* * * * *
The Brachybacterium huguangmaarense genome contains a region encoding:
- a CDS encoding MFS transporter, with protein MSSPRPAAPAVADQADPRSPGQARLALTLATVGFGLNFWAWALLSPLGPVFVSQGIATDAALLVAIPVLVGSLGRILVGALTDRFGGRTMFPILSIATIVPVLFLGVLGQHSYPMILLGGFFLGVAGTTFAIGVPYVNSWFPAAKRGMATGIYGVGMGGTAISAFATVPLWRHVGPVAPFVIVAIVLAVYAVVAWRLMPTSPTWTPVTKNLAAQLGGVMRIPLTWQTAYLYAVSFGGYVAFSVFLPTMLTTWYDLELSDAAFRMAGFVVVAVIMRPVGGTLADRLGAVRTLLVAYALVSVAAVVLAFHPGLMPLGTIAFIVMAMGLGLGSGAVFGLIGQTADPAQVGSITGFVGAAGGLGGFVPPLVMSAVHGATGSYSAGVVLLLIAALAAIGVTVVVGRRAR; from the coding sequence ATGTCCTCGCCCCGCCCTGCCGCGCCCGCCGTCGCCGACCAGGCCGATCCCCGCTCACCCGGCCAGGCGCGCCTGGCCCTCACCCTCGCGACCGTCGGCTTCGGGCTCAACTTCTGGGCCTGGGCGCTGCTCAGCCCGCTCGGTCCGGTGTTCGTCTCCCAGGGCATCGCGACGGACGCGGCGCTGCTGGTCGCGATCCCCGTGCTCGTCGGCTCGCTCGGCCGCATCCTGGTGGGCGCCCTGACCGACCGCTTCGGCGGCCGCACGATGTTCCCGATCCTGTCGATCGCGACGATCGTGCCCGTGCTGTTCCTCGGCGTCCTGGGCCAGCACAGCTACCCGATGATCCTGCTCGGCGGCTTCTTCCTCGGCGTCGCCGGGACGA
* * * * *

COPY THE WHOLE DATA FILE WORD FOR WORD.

The Brachybacterium huguangmaarense genome contains a region encoding:
- a CDS encoding MFS transporter, with protein MSSPRPAAPAVADQADPRSPGQARLALTLATVGFGLNFWAWALLSPLGPVFVSQGIATDAALLVAIPVLVGSLGRILVGALTDRFGGRTMFPILSIATIVPVLFLGVLGQHSYPMILLGGFFLGVAGTTFAIGVPYVNSWFPAAKRGMATGIYGVGMGGTAISAFATVPLWRHVGPVAPFVIVAIVLAVYAVVAWRLMPTSPTWTPVTKNLAAQLGGVMRIPLTWQTAYLYAVSFGGYVAFSVFLPTMLTTWYDLELSDAAFRMAGFVVVAVIMRPVGGTLADRLGAVRTLLVAYALVSVAAVVLAFHPGLMPLGTIAFIVMAMGLGLGSGAVFGLIGQTADPAQVGSITGFVGAAGGLGGFVPPLVMSAVHGATGSYSAGVVLLLIAALAAIGVTVVVGRRAR; from the coding sequence ATGTCCTCGCCCCGCCCTGCCGCGCCCGCCGTCGCCGACCAGGCCGATCCCCGCTCACCCGGCCAGGCGCGCCTGGCCCTCACCCTCGCGACCGTCGGCTTCGGGCTCAACTTCTGGGCCTGGGCGCTGCTCAGCCCGCTCGGTCCGGTGTTCGTCTCCCAGGGCATCGCGACGGACGCGGCGCTGCTGGTCGCGATCCCCGTGCTCGTCGGCTCGCTCGGCCGCATCCTGGTGGGCGCCCTGACCGACCGCTTCGGCGGCCGCACGATGTTCCCGATCCTGTCGATCGCGACGATCGTGCCCGTGCTGTTCCTCGGCGTCCTGGGCCAGCACAGCTACCCGATGATCCTGCTCGGCGGCTTCTTCCTCGGCGTCGCCGGGACGA